This is a review of the elementary particles, quantum chromodynamics (QCD), and strong interactions in QCD theory via gluon exchange between quarks-antiquarks-producing mesons. Some mesons consist of an active gluon in addition to a quark-antiquark. They are called hybrid mesons. We also review the possible detection of the quark-gluon plasma, the consistuent of the universe until about 10−4 s after the Big Bang, via relativistic heavy ion collisions (RHIC) producing heavy quark hybrid mesons.
- quantum chromodynamics
- elementay particles
- quark-gluon plasma
In this review of quantum chromodynamics (QCD), basic QCD particles and forces, the theory of hybrid mesons, the cosmological quantum chromodynamics phase transition (QCDPT), the quark-gluon plasma (QGP), theoretial studies of jet quenching due to the formation of the QGP, and the possible detection of the QGP via the production of mixed hybrid meson states produced by RHIC are reviewed.
First we review elementary particles, fermions and bosons, and standard QCD theory with the concept of color for the basic fermions (quarks) and bosons (gluons).
In the next section, the structure of standard mesons in terms of quarks and antiquarks is discussed.
Next we review the theory predicting that some mesons consisting of heavy charmonium quarks (, n = 1, 2) and bottomonium quarks (, m = 1, 2, 3, 4) are partially hybrids. Experiments test the theory.
The interactions in quantum chromodynamics are strong, so perturbation theory does not work. Therefore, Feynman diagrams used for quantum electrodynamics cannot be used for quantum chromodynamics .
One nonperturbative QCD method involves lattice gauge theory. The articles “Twenty-first Century Lattice Gauge Theory: Results from the QCD Lagrangian” by Kronfelld  and “Lattice gauge theory in the microcanonical ensemble” by Calloway and Rahman  give a detailed description of how lattice gauge theory can calculate QCD interactions using computers.
Another nonperturbative theory, which is used in our review of mixed hybrid heavy quark mesons, is the method of QCD sum rules. This method, developed by Shifman et al. , does not require large computers.
It was the method of QCD sum rules that showed  that the charmonium quark meson and the bottomonium quark mesons are mixed hybrid states, while all the other and are standard charmonium and bottomonium meson states.
In our final section, we review the early universe QCDPT, with the production of the QGP.
In our second subsection, theoretial studies of jet quenching due to the formation of the QGP and experiments with Pb-Pb collisions verifying the theory are discussed.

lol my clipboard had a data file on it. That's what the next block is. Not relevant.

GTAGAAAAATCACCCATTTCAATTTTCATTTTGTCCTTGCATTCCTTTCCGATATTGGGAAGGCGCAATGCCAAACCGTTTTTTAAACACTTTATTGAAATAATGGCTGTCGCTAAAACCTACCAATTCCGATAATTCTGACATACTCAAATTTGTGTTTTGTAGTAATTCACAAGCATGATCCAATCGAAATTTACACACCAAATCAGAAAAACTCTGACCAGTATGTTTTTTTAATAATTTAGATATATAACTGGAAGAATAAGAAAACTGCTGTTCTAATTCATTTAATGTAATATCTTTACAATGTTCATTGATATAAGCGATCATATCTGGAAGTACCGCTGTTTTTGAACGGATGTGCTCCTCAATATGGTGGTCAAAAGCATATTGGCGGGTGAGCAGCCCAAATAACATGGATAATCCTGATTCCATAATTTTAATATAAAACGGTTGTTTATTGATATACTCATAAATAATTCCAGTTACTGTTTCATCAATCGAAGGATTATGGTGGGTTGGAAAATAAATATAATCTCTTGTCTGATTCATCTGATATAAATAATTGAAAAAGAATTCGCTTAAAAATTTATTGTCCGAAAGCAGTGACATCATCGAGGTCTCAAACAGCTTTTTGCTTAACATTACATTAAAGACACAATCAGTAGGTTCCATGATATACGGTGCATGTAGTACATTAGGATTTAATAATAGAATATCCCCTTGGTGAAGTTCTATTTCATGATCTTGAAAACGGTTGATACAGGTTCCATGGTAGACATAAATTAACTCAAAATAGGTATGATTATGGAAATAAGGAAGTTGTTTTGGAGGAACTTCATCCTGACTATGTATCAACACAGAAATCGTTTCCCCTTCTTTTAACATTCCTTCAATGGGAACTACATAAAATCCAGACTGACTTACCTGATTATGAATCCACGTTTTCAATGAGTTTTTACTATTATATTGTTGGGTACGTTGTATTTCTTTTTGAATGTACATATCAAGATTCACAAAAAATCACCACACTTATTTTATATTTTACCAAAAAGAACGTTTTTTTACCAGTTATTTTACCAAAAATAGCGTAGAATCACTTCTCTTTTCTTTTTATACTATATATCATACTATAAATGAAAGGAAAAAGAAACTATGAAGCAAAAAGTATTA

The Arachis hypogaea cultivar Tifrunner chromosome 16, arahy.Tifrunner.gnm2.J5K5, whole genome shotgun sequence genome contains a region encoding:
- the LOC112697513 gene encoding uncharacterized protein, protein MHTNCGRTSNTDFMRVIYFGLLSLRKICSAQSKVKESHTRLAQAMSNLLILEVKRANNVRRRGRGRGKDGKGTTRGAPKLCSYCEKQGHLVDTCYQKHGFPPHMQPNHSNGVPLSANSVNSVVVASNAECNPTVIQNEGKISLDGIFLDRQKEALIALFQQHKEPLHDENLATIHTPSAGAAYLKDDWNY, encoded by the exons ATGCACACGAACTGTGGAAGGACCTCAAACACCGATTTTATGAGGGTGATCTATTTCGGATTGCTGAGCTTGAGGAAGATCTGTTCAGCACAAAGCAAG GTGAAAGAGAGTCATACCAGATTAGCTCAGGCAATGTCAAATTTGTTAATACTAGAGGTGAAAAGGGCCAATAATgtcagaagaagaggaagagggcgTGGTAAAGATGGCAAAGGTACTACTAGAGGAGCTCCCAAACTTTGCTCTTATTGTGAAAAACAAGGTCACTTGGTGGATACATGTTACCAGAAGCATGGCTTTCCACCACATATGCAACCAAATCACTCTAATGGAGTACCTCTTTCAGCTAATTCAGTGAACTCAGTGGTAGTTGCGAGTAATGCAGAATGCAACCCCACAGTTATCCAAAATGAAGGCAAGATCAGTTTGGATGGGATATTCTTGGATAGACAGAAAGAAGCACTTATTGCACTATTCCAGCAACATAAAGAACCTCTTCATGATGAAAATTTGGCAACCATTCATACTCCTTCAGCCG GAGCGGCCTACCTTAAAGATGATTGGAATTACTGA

In our final section, the possible production of the QGP via relativistic heavy ion collisions (RHIC) with the possible detection of the QGP by the production of mixed heavy quark hybrid mesons is reviewed. That is, we consider the collision of gold (Au) atomic nuclei with the energy of the Au nuclei large enough that after the Au-Au collision the temperature of the overlapping material is , where is the critical temperature for the QCDPT. That matter with is QGP is discussed.
The production of the mixed hybrid states and via Au-Au collisions could detect the production of the QGP in the overlapping material. We conclude that the detection of and produced via RHIC could be a test for the creation of the early universe QGP.
2. Elementary particles and basic forces
Among the elementary particles—fermions and bosons—fermions have quantum spin = 1/2.
The elementary femions are leptons and quarks. There are three generations of leptons: electron, muon, and tau, with electric charge −1, and their neutrinos with no electric charge. There are three generations of quarks: (u, d); (c, s); and (t, b). The (u, c, t) quarks have electric charge 2/3 while the (d, s, b) quarks have electric charge −1/3.
Bosons have quantum spin = 1: photon, quantum of the electromagnetic field; gluon, quantum of the strong field; and W and Z, weak field quanta, which we do not need.
2.1 Quantum chromodynamics (QCD): strong interaction field theory
Strong interactions are produced by quarks exchanging gluons, as illustrated in the figure below.
Color: Quarks have three colors.
Color is to the strong interaction as electric charge is to the electromagnetic interaction.
A quark and antiquark can form a gluon, which has color 8.
Note that particles with color, like gluon and quarks, cannot move freely in space. Particles that can move freely are baryons, like the proton and neutron, and mesons, which have no total color.
Note that in the figure above, the quark and antiquark have a different color, which is why the gluon has color = 8.
Antiparticles: All fermions have antiparticles. The antiparticle of the electron is the positron , and a photon can create a pair. Similarly, each quark q has an antiquark .